A Generous 1930 Masterpiece (Scroll down to read the entire article by Steve Courtney)
House Captains: AM-John & kathy Bates, PM-Carolyn Vallieries | Florists: Devars-Phillips Florist & Antiques, Hartford | Musicians: 11:00 -12:30 Blackledge Flutes (Helene Rosenblatt, Dr. Mary Sand, Leonor Snow, Peter Standaart) : 1:30 – 3:00 The Better Half Notes
Tina and Michael Guyette, transplants from Florida, drove up to 4 Mohawk Drive last year while they were house-hunting. They “fell in love with it,” says Tina. Their two children sealed the deal: “They picked it because they each got their own room,” she says.
The house they drove up to is a beauty – a gracious 1930 home with a dusty brick façade, the front door shaded by a portico and topped by a vertical arched window. Two prominent bay windows on the front complete the Tudor cottage feel.
The house has a significant history. It was built in 1930, not far from the Hartford Golf Club’s 18th hole, the work of architect Lester Beach Scheide and builder Louis Slocum. Both were associated with elegant West Hartford homes of the era. The first owners, Gilbert and Louise Shephard, lived in the home for 45 years, and then other owners took over. Time took its toll. If the Guyettes had driven up just a few years before, they would have found a damaged slate roof; a portico crushed – albeit in the service of floral beauty – by wisteria; a crumbling brick wall; and “inappropriate vinyl siding” on the dormers. These were all taken care of by previous owners Amy and Stephen Sills, who restored the house to its glory and won a West Hartford Preservation Award in 2005 for what they did. The graceful result is apparent as a visitor parks on quiet Mohawk Drive and walks up the curving drive of a house that is admired in the neighborhood for its stately tradition. The Guyettes know this because they invited the neighbors in for a get-together early on, and heard the praise.
The entry hall is grand and wide, and a sprawling checkerboard of black and white marble squares spreads before your feet. The grand staircase starts to your left, rising to a landing illuminated by the great arched window before completing the circuit to the second floor. An elaborate chandelier of crystal and pewter draws the eye upward. Straight ahead from the front door, French doors lead out to a spacious backyard.
The Guyettes found Chinese red walls in this impressive entry – fine for the Asian art that had lined this space previously, but not their choice. They painted the walls twice, Tina says, until they found just the right shade of mottled brown to calm the space down to their taste. Down a couple of steps to the left is the living room, another generous space, pale green and yellow with comfortable chairs and sofas and a vast, black marble-framed fireplace -- ornate lanterns on either side, an impressionist landscape above. The carpet and drapes add red tones to the whole, and lavish ferns bring a softening natural touch. At the front of the house is one of the two bay windows we had seen from the street. To the far side of the room from the door is a glimpse of a screened-in porch with wicker furniture and a flagstone floor.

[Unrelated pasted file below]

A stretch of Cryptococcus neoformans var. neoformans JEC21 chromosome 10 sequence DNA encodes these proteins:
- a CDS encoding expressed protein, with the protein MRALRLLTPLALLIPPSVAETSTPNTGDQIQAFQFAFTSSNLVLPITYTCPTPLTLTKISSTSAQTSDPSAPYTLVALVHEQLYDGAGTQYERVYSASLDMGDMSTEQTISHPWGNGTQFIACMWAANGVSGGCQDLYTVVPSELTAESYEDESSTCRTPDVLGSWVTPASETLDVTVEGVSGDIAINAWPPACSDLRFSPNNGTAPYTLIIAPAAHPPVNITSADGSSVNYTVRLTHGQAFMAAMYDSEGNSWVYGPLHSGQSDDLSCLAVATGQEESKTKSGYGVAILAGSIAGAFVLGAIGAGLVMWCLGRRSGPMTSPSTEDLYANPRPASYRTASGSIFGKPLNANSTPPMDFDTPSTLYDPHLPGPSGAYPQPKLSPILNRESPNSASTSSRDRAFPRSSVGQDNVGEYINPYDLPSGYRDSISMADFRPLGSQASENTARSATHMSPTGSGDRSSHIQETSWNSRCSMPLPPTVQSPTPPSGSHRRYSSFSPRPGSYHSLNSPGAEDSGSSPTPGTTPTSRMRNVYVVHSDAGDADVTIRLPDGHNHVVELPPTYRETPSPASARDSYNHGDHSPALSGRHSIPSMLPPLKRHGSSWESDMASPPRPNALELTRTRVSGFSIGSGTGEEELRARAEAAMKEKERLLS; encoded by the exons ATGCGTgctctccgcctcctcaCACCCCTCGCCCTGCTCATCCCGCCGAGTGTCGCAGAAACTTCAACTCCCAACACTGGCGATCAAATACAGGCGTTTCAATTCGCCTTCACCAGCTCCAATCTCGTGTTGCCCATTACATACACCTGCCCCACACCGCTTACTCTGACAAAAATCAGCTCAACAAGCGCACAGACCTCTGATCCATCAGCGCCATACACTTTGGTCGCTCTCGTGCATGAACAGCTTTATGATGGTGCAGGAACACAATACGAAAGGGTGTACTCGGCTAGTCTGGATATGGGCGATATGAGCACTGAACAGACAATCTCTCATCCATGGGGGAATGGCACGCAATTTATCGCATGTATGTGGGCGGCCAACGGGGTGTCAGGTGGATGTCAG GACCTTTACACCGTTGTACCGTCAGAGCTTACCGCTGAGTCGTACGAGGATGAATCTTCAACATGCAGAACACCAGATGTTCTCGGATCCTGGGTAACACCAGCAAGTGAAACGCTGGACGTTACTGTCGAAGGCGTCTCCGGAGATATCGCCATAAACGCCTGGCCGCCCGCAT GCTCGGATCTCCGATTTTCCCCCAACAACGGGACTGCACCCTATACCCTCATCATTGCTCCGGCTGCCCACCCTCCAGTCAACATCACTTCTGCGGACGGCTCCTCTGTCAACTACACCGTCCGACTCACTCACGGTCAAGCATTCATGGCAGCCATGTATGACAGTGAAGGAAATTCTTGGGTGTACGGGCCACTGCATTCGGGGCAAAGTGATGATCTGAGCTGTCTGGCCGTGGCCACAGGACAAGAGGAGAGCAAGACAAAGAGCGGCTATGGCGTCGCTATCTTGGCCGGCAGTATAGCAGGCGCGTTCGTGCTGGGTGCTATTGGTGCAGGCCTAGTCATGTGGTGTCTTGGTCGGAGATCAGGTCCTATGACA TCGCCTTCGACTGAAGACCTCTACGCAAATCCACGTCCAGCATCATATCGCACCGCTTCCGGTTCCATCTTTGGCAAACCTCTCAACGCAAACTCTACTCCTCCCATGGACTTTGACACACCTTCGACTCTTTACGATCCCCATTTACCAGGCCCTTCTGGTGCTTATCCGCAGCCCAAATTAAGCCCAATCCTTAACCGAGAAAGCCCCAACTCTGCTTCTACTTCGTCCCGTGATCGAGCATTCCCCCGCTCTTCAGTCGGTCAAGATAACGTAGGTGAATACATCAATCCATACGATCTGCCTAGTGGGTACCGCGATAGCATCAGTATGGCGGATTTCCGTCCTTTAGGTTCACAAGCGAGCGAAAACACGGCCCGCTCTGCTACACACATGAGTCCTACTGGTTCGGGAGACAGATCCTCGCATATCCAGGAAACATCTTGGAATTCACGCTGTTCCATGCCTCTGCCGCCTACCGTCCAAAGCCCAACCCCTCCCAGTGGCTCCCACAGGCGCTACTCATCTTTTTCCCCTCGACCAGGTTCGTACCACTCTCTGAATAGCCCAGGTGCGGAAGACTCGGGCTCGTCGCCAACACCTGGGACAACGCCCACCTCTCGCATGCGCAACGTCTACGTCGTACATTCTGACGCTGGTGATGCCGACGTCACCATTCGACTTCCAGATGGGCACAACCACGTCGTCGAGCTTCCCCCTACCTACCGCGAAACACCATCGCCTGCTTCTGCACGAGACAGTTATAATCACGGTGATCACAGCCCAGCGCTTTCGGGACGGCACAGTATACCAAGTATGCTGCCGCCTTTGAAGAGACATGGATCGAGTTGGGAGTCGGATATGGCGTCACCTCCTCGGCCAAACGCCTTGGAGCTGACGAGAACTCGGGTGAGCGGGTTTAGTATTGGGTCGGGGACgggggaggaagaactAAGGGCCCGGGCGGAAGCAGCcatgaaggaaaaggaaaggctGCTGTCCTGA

Back through the entry to a choice of three paths – to the left, into a comfortable, wood-paneled study with books and games on the shelves and an engraving of Beijing’s Forbidden City above the room’s fireplace; and straight ahead, a long passage through pantries lined with cupboards, to a broad kitchen area. To the right is the dining room, with a circular table prompting good dinner conversation. The eight chairs around it are upholstered in red-orange, adding to the overall warmth of the place. Another chandelier blossoms overhead, and the bay window facing out to the front garden is the companion piece to the living room’s, with a window seat in keeping with the Tudor style.
But part of the house’s charm is the intangible quality of living in a place that feels away from it all – a bear came onto the property not long ago – and yet is close to neighbors, and not far from town. “It’s in the middle of everything, but private,” Tina Guyette says. “I’d rather be here than in a suburb where you have to drive everywhere. This is a place where people walk around the neighborhood in the evening, where they stop and chat. I like that.”
Kathy Hayes & John Hanson | 47 Walbridge Rd., W. Hartford
Michael & Tina Guyette | 4 Mohawk Dr., W. Hartford
14 West Hill Drive | by Tristan Vetter, New Hope Design, W. Hartford
Lesa & Bob Laraia | 739 Prospect Ave., W. Hartford
Connie & David Weaver | 56 Old Stone Crossing, W. Hartford
The Mark Twain House & Museum | 351 Farmington Ave., Hartford
The Mark Twain Holiday House Tour is sponsored by The Friends of the Mark Twain House. Proceeds go to the support of The Mark Twain House & Museum.
House Tour Chairs | Stacey & Josh Young
Committee | Sally Carrier | Lois Anderson | Annette Bolt | Dee Peters
Brochure & Website Copy | Steve Courtney
Public Relations & Communications | Karen Paterno
Brochure & Web Design | GentryYoung
Photography | Faith Augustine
Brochure House Illustrations | Julian Norman Design
Printing & Mailing | Paladin Commercial Printers & Mailing, Newington, CT.
Mark Twain House Liaisons | Beth Miller |Steve Courtney | Jeff Mainville | Jacques Lamarre